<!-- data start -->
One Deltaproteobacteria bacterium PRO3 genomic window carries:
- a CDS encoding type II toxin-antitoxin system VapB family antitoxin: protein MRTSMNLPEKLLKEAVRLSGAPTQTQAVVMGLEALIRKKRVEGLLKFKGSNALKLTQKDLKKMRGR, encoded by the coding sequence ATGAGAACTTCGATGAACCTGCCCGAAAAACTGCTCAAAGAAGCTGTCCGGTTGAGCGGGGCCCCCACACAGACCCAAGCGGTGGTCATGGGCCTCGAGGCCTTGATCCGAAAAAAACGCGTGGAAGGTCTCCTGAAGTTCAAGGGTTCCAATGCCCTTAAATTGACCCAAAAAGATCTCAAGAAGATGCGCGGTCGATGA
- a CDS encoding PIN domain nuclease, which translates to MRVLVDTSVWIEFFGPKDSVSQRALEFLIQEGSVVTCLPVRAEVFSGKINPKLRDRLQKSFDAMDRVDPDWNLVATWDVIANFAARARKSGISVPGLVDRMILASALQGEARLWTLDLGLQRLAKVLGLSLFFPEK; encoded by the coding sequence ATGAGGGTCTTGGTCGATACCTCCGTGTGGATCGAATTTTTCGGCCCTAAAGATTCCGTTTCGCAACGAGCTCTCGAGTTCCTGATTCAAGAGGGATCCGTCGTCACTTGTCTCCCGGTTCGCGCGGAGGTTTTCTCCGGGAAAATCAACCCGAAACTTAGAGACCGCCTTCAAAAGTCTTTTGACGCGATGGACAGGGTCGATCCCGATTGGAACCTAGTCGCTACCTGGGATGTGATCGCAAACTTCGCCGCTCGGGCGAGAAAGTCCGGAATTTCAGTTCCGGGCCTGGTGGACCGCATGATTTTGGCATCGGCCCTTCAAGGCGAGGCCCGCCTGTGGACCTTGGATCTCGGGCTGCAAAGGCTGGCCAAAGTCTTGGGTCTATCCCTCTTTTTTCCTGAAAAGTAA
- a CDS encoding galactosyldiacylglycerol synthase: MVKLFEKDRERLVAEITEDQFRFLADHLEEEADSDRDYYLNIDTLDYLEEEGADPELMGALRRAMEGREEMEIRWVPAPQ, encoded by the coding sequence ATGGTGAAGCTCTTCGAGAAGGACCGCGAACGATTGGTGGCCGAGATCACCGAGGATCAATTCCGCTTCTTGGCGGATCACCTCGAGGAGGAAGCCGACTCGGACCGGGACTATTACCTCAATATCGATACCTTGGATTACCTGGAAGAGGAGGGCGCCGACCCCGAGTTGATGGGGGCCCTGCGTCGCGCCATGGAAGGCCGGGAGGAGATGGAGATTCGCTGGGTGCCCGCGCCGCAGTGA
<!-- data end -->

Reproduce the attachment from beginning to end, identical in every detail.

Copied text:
One Deltaproteobacteria bacterium PRO3 genomic window carries:
- a CDS encoding type II toxin-antitoxin system VapB family antitoxin: protein MRTSMNLPEKLLKEAVRLSGAPTQTQAVVMGLEALIRKKRVEGLLKFKGSNALKLTQKDLKKMRGR, encoded by the coding sequence ATGAGAACTTCGATGAACCTGCCCGAAAAACTGCTCAAAGAAGCTGTCCGGTTGAGCGGGGCCCCCACACAGACCCAAGCGGTGGTCATGGGCCTCGAGGCCTTGATCCGAAAAAAACGCGTGGAAGGTCTCCTGAAGTTCAAGGGTTCCAATGCCCTTAAATTGACCCAAAAAGATCTCAAGAAGATGCGCGGTCGATGA
- a CDS encoding PIN domain nuclease, which translates to MRVLVDTSVWIEFFGPKDSVSQRALEFLIQEGSVVTCLPVRAEVFSGKINPKLRDRLQKSFDAMDRVDPDWNLVATWDVIANFAARARKSGISVPGLVDRMILASALQGEARLWTLDLGLQRLAKVLGLSLFFPEK; encoded by the coding sequence ATGAGGGTCTTGGTCGATACCTCCGTGTGGATCGAATTTTTCGGCCCTAAAGATTCCGTTTCGCAACGAGCTCTCGAGTTCCTGATTCAAGAGGGATCCGTCGTCACTTGTCTCCCGGTTCGCGCGGAGGTTTTCTCCGGGAAAATCAACCCGAAACTTAGAGACCGCCTTCAAAAGTCTTTTGACGCGATGGACAGGGTCGATCCCGATTGGAACCTAGTCGCTACCTGGGATGTGATCGCAAACTTCGCCGCTCGGGCGAGAAAGTCCGGAATTTCAGTTCCGGGCCTGGTGGACCGCATGATTTTGGCATCGGCCCTTCAAGGCGAGGCCCGCCTGTGGACCTTGGATCTCGGGCTGCAAAGGCTGGCCAAAGTCTTGGGTCTATCCCTCTTTTTTCCTGAAAAGTAA
- a CDS encoding galactosyldiacylglycerol synthase: MVKLFEKDRERLVAEITEDQFRFLADHLEEEADSDRDYYLNIDTLDYLEEEGADPELMGALRRAMEGREEMEIRWVPAPQ, encoded by the coding sequence ATGGTGAAGCTCTTCGAGAAGGACCGCGAACGATTGGTGGCCGAGATCACCGAGGATCAATTCCGCTTCTTGGCGGATCACCTCGAGGAGGAAGCCGACTCGGACCGGGACTATTACCTCAATATCGATACCTTGGATTACCTGGAAGAGGAGGGCGCCGACCCCGAGTTGATGGGGGCCCTGCGTCGCGCCATGGAAGGCCGGGAGGAGATGGAGATTCGCTGGGTGCCCGCGCCGCAGTGA